The White House has made it a point to urge girls to get involved in math, science and engineering.
In 2013, President Obama said, "We’ve got half the population that is way underrepresented in those fields and that means that we’ve got a whole bunch of talent … not being encouraged the way they need to.”
Despite that, KC STEM Alliance director Laura Loyacono says that females are actually a shrinking percentage of the computer science workforce.
So in an effort to get girls interested in high-tech careers, KC STEM Alliance put together an App Camp last week with one basic rule — no boys allowed.
The camp, which took place Aug. 3-7, taught girls application development and programming. At the end of the week, the girls presented their own fully-developed apps to a panel of professional judges.
“There's lots of opportunities for coding camps all across Kansas City for boys and girls ... We [wanted to] cater to the interests and needs of girls,” she told Brian Ellison on Up To Date.
That’s because girls relate differently to math and engineering than boys.
“Our research shows us that girls are more motivated by people and mentors,” she said.
Loyacono said boys are more motivated by objects or games.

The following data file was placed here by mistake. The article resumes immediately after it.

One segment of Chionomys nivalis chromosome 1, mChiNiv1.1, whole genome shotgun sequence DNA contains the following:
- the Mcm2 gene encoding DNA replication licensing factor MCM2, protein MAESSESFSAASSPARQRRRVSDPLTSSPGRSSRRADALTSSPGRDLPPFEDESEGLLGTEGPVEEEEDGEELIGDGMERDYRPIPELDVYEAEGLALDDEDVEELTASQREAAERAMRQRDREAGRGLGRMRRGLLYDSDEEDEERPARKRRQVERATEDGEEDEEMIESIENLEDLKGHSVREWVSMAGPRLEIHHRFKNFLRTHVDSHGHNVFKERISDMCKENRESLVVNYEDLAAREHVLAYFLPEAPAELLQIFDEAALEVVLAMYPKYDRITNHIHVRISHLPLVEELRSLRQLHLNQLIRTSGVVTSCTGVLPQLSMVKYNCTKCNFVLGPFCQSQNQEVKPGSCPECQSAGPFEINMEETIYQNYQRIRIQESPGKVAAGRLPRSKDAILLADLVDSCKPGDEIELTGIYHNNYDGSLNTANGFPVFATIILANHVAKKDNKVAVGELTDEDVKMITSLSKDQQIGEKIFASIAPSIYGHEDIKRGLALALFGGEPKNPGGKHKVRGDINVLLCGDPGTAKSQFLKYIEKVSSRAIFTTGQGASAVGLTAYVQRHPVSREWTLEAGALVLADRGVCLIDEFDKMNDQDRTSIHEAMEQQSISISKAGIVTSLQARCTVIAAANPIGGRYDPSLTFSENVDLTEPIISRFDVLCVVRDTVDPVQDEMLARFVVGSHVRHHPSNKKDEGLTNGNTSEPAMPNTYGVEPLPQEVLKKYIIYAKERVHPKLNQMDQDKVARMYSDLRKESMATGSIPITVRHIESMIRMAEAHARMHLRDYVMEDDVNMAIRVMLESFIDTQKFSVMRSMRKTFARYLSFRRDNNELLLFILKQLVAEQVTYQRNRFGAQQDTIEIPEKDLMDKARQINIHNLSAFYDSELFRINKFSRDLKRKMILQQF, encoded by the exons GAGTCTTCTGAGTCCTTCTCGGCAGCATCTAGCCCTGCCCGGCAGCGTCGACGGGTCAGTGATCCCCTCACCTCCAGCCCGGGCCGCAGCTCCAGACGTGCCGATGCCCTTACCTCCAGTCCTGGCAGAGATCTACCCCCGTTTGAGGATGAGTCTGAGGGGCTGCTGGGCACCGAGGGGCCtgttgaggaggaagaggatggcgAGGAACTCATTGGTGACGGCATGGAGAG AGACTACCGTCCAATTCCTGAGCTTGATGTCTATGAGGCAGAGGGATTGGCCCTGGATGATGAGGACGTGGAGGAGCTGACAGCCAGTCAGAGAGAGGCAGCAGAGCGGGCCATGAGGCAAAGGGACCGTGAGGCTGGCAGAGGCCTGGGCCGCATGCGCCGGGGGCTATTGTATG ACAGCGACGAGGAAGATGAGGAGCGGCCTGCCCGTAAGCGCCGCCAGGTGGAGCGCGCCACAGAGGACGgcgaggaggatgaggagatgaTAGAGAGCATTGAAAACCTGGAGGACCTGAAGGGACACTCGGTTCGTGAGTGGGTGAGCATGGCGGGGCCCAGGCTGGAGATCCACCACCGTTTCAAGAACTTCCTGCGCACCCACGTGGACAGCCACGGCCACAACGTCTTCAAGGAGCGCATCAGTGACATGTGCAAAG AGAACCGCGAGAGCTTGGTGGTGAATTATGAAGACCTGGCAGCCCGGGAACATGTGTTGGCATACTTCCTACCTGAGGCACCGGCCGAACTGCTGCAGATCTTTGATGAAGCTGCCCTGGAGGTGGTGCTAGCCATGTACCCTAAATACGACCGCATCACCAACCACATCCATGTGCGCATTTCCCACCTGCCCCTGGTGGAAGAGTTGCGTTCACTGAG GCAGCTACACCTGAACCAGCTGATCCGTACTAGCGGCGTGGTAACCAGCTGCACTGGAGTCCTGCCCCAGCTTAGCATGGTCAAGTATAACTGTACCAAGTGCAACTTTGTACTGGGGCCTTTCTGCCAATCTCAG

Kylie, one of the campers, said her interest in STEM came from her older brother.
“I heard from my brother that engineering was really fun. He just went into the engineering program at Olathe Northwest and when he was walking around the classes he said how awesome it was and how much fun he was going to have this year,” she said.
Besides learning programming and coding skills, participants heard from professional women coders who mentored them throughout the week and showed them how they got into the field.
Kaylan Johnson, 14, goes to Olathe Northwest.
“I loved how I was able to learn with other girls, and that we were interested in similar things,” Johnson said.
She and her team won an award for best programmed app. They developed a customizable daily planner for Andriod phones. Her younger sister Emma also won an award for best presentation for a game her team developed.
Although at 12, Emma isn't quite sure what she wasn't to do when she grows up, she isn't ruling out something in the STEM field.
This was the third year of Girls App Camp and next year, KC STEM Alliance hopes to launch an advanced camp as well.